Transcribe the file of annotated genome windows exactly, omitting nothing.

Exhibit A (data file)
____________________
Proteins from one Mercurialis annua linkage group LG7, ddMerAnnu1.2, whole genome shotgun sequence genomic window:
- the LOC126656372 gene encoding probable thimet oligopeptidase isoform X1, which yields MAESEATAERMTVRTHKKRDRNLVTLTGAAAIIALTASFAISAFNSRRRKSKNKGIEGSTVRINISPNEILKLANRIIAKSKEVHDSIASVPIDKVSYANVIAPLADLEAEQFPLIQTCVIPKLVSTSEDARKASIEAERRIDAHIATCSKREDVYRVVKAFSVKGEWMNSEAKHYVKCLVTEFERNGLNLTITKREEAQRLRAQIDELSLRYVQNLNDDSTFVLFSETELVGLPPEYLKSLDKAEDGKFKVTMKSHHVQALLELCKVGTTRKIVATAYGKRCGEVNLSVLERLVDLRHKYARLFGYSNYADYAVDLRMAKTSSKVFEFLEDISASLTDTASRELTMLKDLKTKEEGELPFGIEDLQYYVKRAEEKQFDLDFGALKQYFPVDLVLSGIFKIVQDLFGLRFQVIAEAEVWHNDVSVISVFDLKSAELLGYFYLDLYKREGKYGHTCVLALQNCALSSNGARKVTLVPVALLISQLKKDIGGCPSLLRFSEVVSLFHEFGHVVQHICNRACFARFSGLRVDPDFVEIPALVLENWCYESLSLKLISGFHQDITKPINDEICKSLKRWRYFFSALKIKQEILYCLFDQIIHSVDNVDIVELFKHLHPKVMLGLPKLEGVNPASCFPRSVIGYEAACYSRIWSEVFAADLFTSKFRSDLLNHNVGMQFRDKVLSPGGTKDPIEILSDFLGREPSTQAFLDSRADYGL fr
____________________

Proteins from one Mercurialis annua linkage group LG7, ddMerAnnu1.2, whole genome shotgun sequence genomic window:
- the LOC126656372 gene encoding probable thimet oligopeptidase isoform X1, which yields MAESEATAERMTVRTHKKRDRNLVTLTGAAAIIALTASFAISAFNSRRRKSKNKGIEGSTVRINISPNEILKLANRIIAKSKEVHDSIASVPIDKVSYANVIAPLADLEAEQFPLIQTCVIPKLVSTSEDARKASIEAERRIDAHIATCSKREDVYRVVKAFSVKGEWMNSEAKHYVKCLVTEFERNGLNLTITKREEAQRLRAQIDELSLRYVQNLNDDSTFVLFSETELVGLPPEYLKSLDKAEDGKFKVTMKSHHVQALLELCKVGTTRKIVATAYGKRCGEVNLSVLERLVDLRHKYARLFGYSNYADYAVDLRMAKTSSKVFEFLEDISASLTDTASRELTMLKDLKTKEEGELPFGIEDLQYYVKRAEEKQFDLDFGALKQYFPVDLVLSGIFKIVQDLFGLRFQVIAEAEVWHNDVSVISVFDLKSAELLGYFYLDLYKREGKYGHTCVLALQNCALSSNGARKVTLVPVALLISQLKKDIGGCPSLLRFSEVVSLFHEFGHVVQHICNRACFARFSGLRVDPDFVEIPALVLENWCYESLSLKLISGFHQDITKPINDEICKSLKRWRYFFSALKIKQEILYCLFDQIIHSVDNVDIVELFKHLHPKVMLGLPKLEGVNPASCFPRSVIGYEAACYSRIWSEVFAADLFTSKFRSDLLNHNVGMQFRDKVLSPGGTKDPIEILSDFLGREPSTQAFLDSRADYGL fr